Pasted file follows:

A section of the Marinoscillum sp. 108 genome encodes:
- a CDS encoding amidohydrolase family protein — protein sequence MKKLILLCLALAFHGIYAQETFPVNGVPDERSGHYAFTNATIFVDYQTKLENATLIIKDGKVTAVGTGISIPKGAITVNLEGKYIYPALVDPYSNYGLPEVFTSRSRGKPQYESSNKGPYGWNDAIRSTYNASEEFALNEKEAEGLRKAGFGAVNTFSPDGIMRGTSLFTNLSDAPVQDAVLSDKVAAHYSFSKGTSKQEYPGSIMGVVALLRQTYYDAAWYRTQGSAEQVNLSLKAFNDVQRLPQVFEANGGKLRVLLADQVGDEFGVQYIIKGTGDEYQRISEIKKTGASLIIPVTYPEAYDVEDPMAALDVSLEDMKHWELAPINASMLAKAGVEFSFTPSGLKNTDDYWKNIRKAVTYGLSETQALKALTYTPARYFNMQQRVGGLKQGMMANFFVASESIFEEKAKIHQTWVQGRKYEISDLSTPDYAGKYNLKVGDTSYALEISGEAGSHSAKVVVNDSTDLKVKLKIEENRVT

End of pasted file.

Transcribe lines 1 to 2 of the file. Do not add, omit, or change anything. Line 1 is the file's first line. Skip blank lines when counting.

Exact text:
A section of the Marinoscillum sp. 108 genome encodes:
- a CDS encoding amidohydrolase family protein — protein sequence MKKLILLCLALAFHGIYAQETFPVNGVPDERSGHYAFTNATIFVDYQTKLENATLIIKDGKVTAVGTGISIPKGAITVNLEGKYIYPALVDPYSNYGLPEVFTSRSRGKPQYESSNKGPYGWNDAIRSTYNASEEFALNEKEAEGLRKAGFGAVNTFSPDGIMRGTSLFTNLSDAPVQDAVLSDKVAAHYSFSKGTSKQEYPGSIMGVVALLRQTYYDAAWYRTQGSAEQVNLSLKAFNDVQRLPQVFEANGGKLRVLLADQVGDEFGVQYIIKGTGDEYQRISEIKKTGASLIIPVTYPEAYDVEDPMAALDVSLEDMKHWELAPINASMLAKAGVEFSFTPSGLKNTDDYWKNIRKAVTYGLSETQALKALTYTPARYFNMQQRVGGLKQGMMANFFVASESIFEEKAKIHQTWVQGRKYEISDLSTPDYAGKYNLKVGDTSYALEISGEAGSHSAKVVVNDSTDLKVKLKIEENRVT